If you've been hanging out with me for a while, you might remember this is wool from my recycled sweater. The sweater was an enormous men's sweater, so we're talking a hell of a lot of wool. Further, the drape was wonderful, surprisingly supple. Wait ... am I talking myself into keeping it? Although the yarn looks like a brownish-green from a distance, it was spun with many different colors. Here's a closeup. It's just so beautiful.

The yarn knits up at about a worsted weight (4 sts/") on US7s.

If you're interested in purchasing this yarn, give me a holler. I still have to total the yards, but we're talking somewhere around 1200 yards of 100% Irish wool.
I'm planning on putting it up on eBay within a couple days, but I have no idea how to price it. Any suggestions? Knitting gurus, are you out there?

P.S. I have lots to report, with pictures and all. Keep an eye out for updates (in spite of Bloglines being a bit fussy this week).

Monday, July 18, 2005

Poking my Head up in JOY

My Nina-Bean and her little Daughter-Bean and internal Boy-Bean are conspiring to overtake Blogger. Previously a Live Journaler that never wrote, I'm hoping that her new blogspot will give me lots of bloglines fodder. I adore her, and I promise that you will too. She's saaaaassy. Go see.

Okay ... back to my blog-vacation. If I trip over another f-ing cardboard box, all of our worldly possessions are getting thrown onto the lawn. Don't test me missy. I'll do it! I am therefore baned from Blogger until the cardboard monster has disappeared.

Send wishes for the resurrection of my long-lost sanity to:

Insane Mommy
69 Piles of Shit Boulevard
KickScreamSwear, Massachusetts 06969

Thursday, July 07, 2005

Scatter-brained Mommy

The next week or two will be a semi-blog-vacation. In spite of having:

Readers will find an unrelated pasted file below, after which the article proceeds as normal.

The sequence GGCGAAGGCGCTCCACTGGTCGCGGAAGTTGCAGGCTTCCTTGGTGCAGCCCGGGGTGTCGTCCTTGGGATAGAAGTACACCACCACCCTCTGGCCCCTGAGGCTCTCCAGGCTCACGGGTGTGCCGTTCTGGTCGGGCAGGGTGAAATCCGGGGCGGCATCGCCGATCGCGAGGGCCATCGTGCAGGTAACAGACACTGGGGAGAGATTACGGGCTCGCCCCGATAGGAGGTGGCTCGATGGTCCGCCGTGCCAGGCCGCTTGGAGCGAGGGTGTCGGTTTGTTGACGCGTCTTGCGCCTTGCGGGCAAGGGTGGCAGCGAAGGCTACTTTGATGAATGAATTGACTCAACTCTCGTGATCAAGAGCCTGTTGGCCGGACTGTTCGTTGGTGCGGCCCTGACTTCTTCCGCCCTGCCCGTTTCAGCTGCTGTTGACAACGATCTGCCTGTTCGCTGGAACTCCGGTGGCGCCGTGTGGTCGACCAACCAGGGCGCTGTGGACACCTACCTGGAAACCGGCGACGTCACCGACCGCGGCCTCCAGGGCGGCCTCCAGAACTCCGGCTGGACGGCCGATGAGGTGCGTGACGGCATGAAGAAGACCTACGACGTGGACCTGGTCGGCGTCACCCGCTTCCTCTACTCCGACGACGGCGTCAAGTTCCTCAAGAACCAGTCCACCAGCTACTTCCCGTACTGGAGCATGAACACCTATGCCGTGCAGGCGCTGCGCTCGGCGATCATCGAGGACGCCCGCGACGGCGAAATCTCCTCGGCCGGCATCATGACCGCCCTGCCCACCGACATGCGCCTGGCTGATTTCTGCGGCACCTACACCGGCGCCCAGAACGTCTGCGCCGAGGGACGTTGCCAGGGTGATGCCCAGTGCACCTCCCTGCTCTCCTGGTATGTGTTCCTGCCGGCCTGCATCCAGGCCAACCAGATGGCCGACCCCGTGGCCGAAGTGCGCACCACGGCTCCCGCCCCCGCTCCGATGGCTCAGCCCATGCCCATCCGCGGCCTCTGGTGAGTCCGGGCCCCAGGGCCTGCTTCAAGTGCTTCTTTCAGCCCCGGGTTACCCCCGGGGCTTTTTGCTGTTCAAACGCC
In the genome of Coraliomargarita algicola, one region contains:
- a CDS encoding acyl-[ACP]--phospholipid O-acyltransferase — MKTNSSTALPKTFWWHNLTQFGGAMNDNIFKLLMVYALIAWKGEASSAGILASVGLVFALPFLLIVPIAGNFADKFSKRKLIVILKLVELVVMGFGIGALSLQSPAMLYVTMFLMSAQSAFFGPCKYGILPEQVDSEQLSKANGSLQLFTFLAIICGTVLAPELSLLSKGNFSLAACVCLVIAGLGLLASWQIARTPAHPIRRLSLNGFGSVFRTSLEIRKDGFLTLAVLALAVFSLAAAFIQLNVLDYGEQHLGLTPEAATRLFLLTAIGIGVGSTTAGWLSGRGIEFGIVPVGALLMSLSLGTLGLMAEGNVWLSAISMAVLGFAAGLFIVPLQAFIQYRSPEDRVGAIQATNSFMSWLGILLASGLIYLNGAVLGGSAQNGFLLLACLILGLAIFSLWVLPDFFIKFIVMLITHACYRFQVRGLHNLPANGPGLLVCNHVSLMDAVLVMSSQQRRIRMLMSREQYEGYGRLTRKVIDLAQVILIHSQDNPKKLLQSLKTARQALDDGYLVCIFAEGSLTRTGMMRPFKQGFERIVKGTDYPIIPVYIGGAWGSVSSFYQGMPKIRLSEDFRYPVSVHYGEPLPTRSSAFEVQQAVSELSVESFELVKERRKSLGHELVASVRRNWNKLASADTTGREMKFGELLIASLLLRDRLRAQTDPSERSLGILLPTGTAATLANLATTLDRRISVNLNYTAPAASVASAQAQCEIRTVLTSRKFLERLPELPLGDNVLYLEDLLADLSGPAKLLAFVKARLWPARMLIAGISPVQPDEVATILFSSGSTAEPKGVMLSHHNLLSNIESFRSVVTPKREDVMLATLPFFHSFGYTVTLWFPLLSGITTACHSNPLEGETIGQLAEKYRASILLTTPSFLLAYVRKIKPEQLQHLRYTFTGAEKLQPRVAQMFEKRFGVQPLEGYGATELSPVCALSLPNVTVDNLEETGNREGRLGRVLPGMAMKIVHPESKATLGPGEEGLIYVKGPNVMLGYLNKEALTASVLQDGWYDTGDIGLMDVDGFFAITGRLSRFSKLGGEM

- exciting news to report about my recycled Irish wool that is dry, skeined and will be put on eBay soon;
- starting-ripping-starting-ripping (aka "practicing" short row toes and heels) on Little Man's first pair of Mommy-made socks;
- actually learning how to short row from a couple of very accomplished knitters at my Stitch & Bitch today;
- buying yarn for my non-femmey Not-a-Shawl (actually called Not-Knit-Round Scarf) from Sally Melville's Purl Stitch Book that I will start as soon as I find a spare moment;
- finishing the pale pink Branching Out (which is not yet blocked or photographed, even though I finished it about a month ago) for my Wifey; and
- selecting a yarn for Assig, my SockPal,

I can't seem to blog about any of this. I'm a Mom to a toe-obsessed new kitten. I swear she's teething. She's doing well, by the way. We're in the process of moving to a much smaller place, which I am very excited about. So we're purging and selling and donating tons of unnecessary stuff. Simplifying. De-cluttering. Ahhh ... the zen feeling of wide open spaces ... imagine it for a moment.

Okay, now add a little yarn clutter, a little toddler clutter, and an overly-sentimental wife who insists on accepting every "antique" that is handed down to her, and then refusing to ever part with it. That's my house. But we're making progress. One cherished item in the garbage at a time. By July 17th we have to be fully settled in the new place. Here's hopin' that only half of my current possessions make the trip. If there are any Buddhists out there, please mediate on my de-cluttering and send along some good vibes, k?

Thanks. I'll be back in a bit.

Friday, July 01, 2005

Boys and Big Knitting Machines

Oh how I love a good dose of sexism first thing in the morning. This morning was the only time in the last year that I braved the traffic and drove to work -- and this is the thanks I got.

I'm happily listening to the River, my local independent radio station. They break for news. The boys at the mic start talking about this exhibit at the MassMOCA. Their comment ... "now that's something gramma can't do." Idiots. My Gramma could. But hey, she worked in a factory all her life, and could probably tear your office-dwelling ass to pieces. Just sayin'.

Mind you, I'm all for boys knitting. Breaking down these completely arbitrary gender distinctions is excellent work. But these boys rely on sexist assumptions as a cornerstone of their work. According to them, the only legitimate way for boys to knit is if they have big strong machines to create stitches, and if it involves engineering equations to solve. And of course women wouldn't be interested in that. Puh-lease. Check out this program and then tell me that women aren't interested in engineering.

My problem -- this is a cool artistic endeavor on its own merits.

It could be pitched as pure art. Let's say it all together now ... Art Without Sexism!